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Recent weeks bring shake-up at scandal-plagued Social Security offices

By   /   October 17, 2016  /   News  /   No Comments

Part 41 of 61 in the series Deadly Delays

MADISON, Wis. – The Social Security Administration’s troubled Region 5 headquarters in Chicago has apparently gone through a major shake-up in recent weeks, according to sources close to the situation.

Deborah Giesen – the regional attorney accused by multiple whistleblowers of covering up corruption and retaliation at several SSA Offices of Disability, Adjudication and Review – is moving from her management position into a non-managerial administrative law judge post at the Orland Park, Ill., ODAR facility, an insider tells Wisconsin Watchdog.

Dean Syrjanen had served as hearing office director at the Oak Brook, Ill., ODAR until shortly after agents from the SSA’s Office of the Inspector General’s Office interviewed him about allegations of whistleblower retaliation. He soon after moved back into his previous position as an attorney adviser and decision writer on disability claims review cases, sources said.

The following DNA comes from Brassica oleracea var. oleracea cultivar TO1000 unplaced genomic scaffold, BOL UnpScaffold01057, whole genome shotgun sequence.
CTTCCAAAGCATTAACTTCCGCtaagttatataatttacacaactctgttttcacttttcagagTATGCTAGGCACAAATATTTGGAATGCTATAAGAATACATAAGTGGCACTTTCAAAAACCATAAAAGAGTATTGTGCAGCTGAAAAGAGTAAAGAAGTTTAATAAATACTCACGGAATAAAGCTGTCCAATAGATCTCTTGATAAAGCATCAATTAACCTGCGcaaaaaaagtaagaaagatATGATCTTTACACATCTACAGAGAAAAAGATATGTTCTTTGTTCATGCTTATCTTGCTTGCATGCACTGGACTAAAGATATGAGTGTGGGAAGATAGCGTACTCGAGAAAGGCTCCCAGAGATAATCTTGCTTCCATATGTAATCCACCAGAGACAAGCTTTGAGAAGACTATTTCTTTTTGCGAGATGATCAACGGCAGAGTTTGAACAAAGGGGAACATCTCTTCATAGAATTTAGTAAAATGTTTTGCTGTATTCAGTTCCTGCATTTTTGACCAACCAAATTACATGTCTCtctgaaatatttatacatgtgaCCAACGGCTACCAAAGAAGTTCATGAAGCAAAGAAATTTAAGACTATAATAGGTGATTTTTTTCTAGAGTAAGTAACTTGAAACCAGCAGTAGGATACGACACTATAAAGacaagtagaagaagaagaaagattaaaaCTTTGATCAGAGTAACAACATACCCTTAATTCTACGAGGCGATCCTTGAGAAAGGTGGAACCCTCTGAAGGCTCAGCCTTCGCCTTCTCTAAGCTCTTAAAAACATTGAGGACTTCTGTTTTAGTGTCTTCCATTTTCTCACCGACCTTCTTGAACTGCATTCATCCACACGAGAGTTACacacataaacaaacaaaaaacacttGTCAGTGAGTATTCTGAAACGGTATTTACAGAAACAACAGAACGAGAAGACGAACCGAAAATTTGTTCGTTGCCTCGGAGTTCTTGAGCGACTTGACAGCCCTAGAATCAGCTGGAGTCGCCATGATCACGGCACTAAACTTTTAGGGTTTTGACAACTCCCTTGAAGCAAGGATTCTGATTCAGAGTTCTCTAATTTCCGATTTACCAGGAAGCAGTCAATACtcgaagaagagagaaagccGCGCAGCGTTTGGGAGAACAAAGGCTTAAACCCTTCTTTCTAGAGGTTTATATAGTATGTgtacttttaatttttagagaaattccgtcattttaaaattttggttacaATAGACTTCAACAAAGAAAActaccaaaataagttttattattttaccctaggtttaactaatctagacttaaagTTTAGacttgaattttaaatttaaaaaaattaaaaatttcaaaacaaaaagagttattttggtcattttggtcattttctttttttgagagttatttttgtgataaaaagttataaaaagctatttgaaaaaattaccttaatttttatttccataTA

Syrjanen, who sources say got into a yelling match with OIG agents, takes a substantial pay cut in his departure from the management position.

Watchdog.org file photo

INVESTIGATION CONTINUES: Whistleblowers at the Social Security Administration’s troubled appeals offices tell Wisconsin Watchdog that changes in management have been made in recent weeks.

Meanwhile, a new administrative law judge, Ahavah Pyrtel, was sworn in Monday at the scandal-plagued Madison ODAR operation, according to multiple sources. There are now seven ALJs on the employee roster at an office that only had room for six judges, the insiders said.

Remaining on the roster is John Pleuss, the administrative law judge accused of sexual harassment.

“Is he still in the office? I can’t say,” one source said. If so, is the SSA paying Pleuss an annual salary of $167,359 (based on his pay grade) to do nothing?